1. ## Flux

$F(x,y,z) = xze^y i - xze^y j + z k$
S is part of the plan $x+y+z=1$ in first octante with orientation to down

2. by divergence theorem

$F(x,y,z) = xze^y i - xze^y j + z k$

$\int\int F.n ds=\int\int\int divF dv$

$div(F)=\frac{\partial}{\partial x}(xze^y)+\frac{\partial}{\partial y}(- xze^y)+\frac{\partial}{\partial z}z$

$div(F)=ze^y-xze^y+1$

z=1-x-y

$\int_{0}^{1}\int_{0}^{1-x}\int_{0}^{1-x-y}(ze^y-xze^y+1) dzdydx$

now just evaluate the integral

3. Here's how to do it directly.

Flux = $\int \int_{S} F \cdot N \ \mathrm{d} S = \int \int_{D} F \cdot (T_{x} \times T_{y}) \ \mathrm{d}x \ \mathrm{d}y$

Let $g(x,y) = z = 1-x-y$

The surface can be parametrized by $\Phi(x,y) = \Big (x,y,g(x,y)\Big) = (x,y,1-x-y)$

$T_{x} = \frac {\partial \Phi}{\partial x} = (1,0,-1)$

$T_{y} = \frac {\partial \Phi}{\partial y} = (0,1,-1)$

EDIT : $T_{x} \times T_{y} = (1,1,1)$

The problem wants the normal vector pointing in the other direction, or $(-1,-1,-1)$

then $F \cdot (T_{x} \times T{y}) = -z = -1+x+y$

D is the region in the xy-plane bounded by the positive x and y axes and the line y = 1-x

The final final integral is then $\int_{0}^{1} \int_{0}^{1-x} (-1+x+y) \ \mathrm{d}y \ \mathrm{d}x$

4. Originally Posted by Random Variable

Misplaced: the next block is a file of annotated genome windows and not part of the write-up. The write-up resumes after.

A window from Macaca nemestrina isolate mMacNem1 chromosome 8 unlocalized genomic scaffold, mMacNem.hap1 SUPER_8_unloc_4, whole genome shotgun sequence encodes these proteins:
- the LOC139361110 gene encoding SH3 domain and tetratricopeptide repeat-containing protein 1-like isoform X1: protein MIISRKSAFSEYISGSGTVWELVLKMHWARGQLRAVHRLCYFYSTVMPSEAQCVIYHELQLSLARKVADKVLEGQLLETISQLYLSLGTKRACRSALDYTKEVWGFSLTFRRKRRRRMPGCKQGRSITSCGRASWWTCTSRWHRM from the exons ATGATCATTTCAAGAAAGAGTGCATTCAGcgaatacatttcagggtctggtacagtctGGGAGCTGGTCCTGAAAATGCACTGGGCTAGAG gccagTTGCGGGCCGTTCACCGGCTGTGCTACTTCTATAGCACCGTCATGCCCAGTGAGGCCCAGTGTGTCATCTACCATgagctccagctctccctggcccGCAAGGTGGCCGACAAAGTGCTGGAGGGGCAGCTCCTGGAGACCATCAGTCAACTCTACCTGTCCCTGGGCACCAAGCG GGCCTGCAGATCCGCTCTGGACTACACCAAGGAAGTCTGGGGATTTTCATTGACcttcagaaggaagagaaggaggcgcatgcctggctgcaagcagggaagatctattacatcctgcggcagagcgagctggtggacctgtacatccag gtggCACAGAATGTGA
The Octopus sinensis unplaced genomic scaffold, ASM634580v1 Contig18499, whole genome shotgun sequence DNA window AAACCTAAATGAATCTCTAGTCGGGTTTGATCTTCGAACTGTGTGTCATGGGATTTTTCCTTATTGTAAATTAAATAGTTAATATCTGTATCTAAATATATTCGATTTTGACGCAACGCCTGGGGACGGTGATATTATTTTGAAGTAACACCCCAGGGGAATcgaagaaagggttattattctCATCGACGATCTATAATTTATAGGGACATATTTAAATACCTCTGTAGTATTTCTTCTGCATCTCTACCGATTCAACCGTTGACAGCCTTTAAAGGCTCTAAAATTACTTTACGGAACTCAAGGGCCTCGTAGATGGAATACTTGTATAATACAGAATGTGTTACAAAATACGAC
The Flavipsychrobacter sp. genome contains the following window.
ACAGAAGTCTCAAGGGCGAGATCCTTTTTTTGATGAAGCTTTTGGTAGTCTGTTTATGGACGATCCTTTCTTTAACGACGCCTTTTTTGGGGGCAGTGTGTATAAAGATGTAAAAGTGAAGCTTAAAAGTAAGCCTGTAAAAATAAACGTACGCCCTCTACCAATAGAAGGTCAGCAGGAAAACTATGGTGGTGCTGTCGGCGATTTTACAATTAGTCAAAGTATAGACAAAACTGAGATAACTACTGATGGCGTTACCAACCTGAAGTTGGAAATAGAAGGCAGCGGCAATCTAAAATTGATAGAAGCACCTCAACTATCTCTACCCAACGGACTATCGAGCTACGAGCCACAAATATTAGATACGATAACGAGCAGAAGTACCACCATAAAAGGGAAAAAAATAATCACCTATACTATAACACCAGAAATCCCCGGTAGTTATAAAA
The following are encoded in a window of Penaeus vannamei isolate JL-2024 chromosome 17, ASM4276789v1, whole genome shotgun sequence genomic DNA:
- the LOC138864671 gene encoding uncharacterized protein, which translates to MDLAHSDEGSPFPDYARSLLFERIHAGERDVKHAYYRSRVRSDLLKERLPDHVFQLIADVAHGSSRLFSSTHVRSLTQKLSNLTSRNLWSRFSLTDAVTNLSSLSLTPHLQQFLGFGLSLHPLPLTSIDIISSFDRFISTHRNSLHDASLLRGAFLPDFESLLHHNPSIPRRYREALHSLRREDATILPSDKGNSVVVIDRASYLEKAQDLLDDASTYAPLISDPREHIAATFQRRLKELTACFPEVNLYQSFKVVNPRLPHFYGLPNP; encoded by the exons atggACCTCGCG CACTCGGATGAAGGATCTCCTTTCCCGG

Here's how to do it directly.

Flux = $\int \int_{S} F \cdot N \ \mathrm{d} S = \int \int_{D} F \cdot (T_{x} \times T_{y}) \ \mathrm{d}x \ \mathrm{d}y$

D is the region in the xy-plane bounded by the positive x and y axes and the line y = 1-x

Let $g(x,y) = z = 1-x-y$
"""""????
The surface can be parametrized by $\Phi(x,y) = \Big (x,y,g(x,y)\Big) = (x,y,1-x-y)$

$T_{x} = \frac {\partial \Phi}{\partial x} = (1,0,-1)$

$T_{y} = \frac {\partial \Phi}{\partial y} = (0,1,-1)$

$T_{x} \times T_{y} = (1,1,0)$
""""""????
The problem wants the normal vector pointing in the other direction, or $(-1,-1,0)$

but then $F \cdot (T_{x} \times T{y}) = 0$? Is that right? Anybody?

D is the region in the xy-plane bounded by the positive x and y axes and the line y = 1-x

The final final integral is then $\int_{0}^{1} \int_{0}^{1-x} 0 \ \mathrm{d}y \ \mathrm{d}x$ which of course is just zero.

can you please explain that for me in details how you parametrize like that

5. [
can you please explain that for me in details how you parametrize like that
The surface can be written as z = 1 - x - y. So an obvious parametrization (at least to me) is (x, y, 1-x-y). It I had w = 1-x-y-z, then the parametrization would be (x, y, z, 1-x-y-z).

The stuff of mine you quoted has an error in it. The answer is not zero. I fixed it above.

6. I might have made a mistake somewhere because I'm not getting the same answer as your approach.

7. Originally Posted by Amer
by divergence theorem

$F(x,y,z) = xze^y i - xze^y j + z k$

$\int\int F.n ds=\int\int\int divF dv$

$div(F)=\frac{\partial}{\partial x}(xze^y)+\frac{\partial}{\partial y}(- xze^y)+\frac{\partial}{\partial z}z$

$div(F)=ze^y-xze^y+1$

z=1-x-y

$\int_{0}^{1}\int_{0}^{1-x}\int_{0}^{1-x-y}(ze^y-xze^y+1) dzdydx$

now just evaluate the integral
Ok. Thank you